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UK’s FCA to probe Equifax breach of Britons’ data

The UK’s financial regulatory body has announced it is to probe the Equifax data breach believed to have affected hundreds of thousands of Britons

The UK’s Financial Conduct Authority (FCA) has announced that it is to investigate a data breach that led to the loss of UK customer data by credit rating firm Equifax.

According to Equifax, a cyber breach at the firm between mid-May and July affected around 14.5 million US consumers, 2.5 million more than it said when it first reported the breach in early September.

The breach has been blamed on a failure to patch all Equifax IT systems to prevent hackers from taking advantage of a vulnerability in the Apache Struts web application framework.

The exposed US consumer data reportedly included names, social security numbers, dates of birth, addresses, credit card numbers and other information.

Equifax also initially said around 400,000 consumers in the UK and 100,000 in Canada may also have been affected, but the firm later increased the UK figure to 694,000 and decreased the Canadian estimate to 8,000.

The UK data was restricted to name, date of birth, email address and a telephone number, but did not include any residential address information, password information or financial data, said Equifax.

In total, Equifax said that 15.2 million UK records dating from between 2011 and 2016 were compromised, but 14.5 million of the potentially compromised records contained only the name and date of birth of certain UK consumers and “does not introduce any significant risk” to these people.

The FCA published a statement announcing that it was investigating the circumstances surrounding the data breach, but provided no further details.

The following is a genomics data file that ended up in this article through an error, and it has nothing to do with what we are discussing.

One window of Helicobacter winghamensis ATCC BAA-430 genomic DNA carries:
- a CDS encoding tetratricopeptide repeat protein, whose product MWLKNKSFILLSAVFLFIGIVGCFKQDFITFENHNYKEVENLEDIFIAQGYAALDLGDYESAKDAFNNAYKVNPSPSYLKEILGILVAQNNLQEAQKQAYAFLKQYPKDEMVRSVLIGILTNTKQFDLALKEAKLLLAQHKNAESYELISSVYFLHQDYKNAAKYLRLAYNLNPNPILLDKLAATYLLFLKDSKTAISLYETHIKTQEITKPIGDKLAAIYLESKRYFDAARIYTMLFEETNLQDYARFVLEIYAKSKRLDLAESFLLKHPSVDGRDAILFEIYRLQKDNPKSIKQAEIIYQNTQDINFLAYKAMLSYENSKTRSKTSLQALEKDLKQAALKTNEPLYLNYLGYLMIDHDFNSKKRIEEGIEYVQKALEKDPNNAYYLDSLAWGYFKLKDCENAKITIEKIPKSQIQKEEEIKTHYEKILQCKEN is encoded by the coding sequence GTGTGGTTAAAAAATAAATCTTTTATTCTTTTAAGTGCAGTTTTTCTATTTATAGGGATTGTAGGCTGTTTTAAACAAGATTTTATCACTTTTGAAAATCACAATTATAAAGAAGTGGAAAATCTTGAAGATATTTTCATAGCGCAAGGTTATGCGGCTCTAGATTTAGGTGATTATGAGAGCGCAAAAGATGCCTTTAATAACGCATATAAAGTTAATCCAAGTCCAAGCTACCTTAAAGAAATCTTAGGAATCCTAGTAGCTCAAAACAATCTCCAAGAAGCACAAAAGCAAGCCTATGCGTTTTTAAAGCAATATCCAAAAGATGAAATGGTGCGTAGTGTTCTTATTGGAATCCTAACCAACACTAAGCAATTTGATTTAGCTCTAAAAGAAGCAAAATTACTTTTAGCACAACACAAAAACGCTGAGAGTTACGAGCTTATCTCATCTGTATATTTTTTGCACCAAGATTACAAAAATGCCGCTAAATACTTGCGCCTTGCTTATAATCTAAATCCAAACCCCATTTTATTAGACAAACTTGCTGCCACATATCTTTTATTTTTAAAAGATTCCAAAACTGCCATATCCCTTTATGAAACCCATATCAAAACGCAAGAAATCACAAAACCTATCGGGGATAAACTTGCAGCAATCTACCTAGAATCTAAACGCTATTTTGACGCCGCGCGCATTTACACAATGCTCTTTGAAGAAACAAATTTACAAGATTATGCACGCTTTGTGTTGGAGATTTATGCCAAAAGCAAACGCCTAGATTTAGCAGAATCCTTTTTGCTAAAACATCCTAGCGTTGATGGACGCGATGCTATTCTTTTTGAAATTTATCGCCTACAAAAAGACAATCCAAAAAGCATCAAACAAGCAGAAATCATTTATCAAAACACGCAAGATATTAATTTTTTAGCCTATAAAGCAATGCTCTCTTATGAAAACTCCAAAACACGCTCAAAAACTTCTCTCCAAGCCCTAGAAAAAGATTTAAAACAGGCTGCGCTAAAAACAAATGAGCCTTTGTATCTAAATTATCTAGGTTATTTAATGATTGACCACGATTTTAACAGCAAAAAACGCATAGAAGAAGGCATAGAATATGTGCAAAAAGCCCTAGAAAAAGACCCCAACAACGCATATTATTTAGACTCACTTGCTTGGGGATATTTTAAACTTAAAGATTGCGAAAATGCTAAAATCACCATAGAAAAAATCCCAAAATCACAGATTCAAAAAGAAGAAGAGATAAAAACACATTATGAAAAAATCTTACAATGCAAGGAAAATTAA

Four consumer groups affected by breach

According to Equifax, analysis of all potentially affected data relating to UK subjects shows there are four groups of consumers affected.

Equifax said 12,086 UK consumers had an email address associated with their Equifax.co.uk account in 2014 accessed, while 14,961 had portions of their Equifax.co.uk membership details – such as username, password, secret questions and answers and partial credit card details – from 2014 accessed, and 29,188 had their driving licence number accessed.

For these three groups, Equifax is offering the Equifax Protect identity protection service and services from third party organisations at no cost.

The fourth group is made up of 637,430 consumers who had their phone numbers accessed, and to this group, Equifax is offering “a leading identity monitoring service” free of charge. UK consumers have been advised to call Equifax for more information on 0800 587 1584.

Read more about the Equifax breach

Patricio Remon, president for Europe at Equifax Ltd (UK) issued an apology to anyone who has been concerned about or affected by this “criminal act”.

“Let me take this opportunity to emphasise that protecting the data of our consumers and clients is always our top priority,” he said.

“It has been regrettable that we have not been able to contact consumers who may have been impacted until now, but it would not have been appropriate for us to do so until the full facts of this complex attack were known, and the full forensics investigation was completed.

“I urge anyone who receives a letter from Equifax to take advantage of the remedial services being offered to help mitigate against any risk, or to contact us should you have any questions,” he said in a statement.

Responding to the FCA announcement, Equifax said the company is  already working closely with the FCA and other authorities.

“We welcome this opportunity to learn the lessons from this criminal cyber-attack in order for all businesses to better protect consumers in the future.

"Cyber crime is a real and ever-present risk faced by all companies, so it is important that government, regulators and businesses work together to combat this growing threat. We see today’s announcement as a continuation of that process,” the company said

Equifax has been criticised for failing to protect personal data and not notifying affected consumers until September, more than a month after halting the attack.

Just over week after the breach was made public, Equifax announced that chief information officer Susan Mauldin and chief security officer David Webb were “retiring” and, less than two weeks later, Richard Smith said he was stepping down as CEO.

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This makes my pursuit against parcel company APC Overnight and its negligence in selling off personal data quite minuscule.
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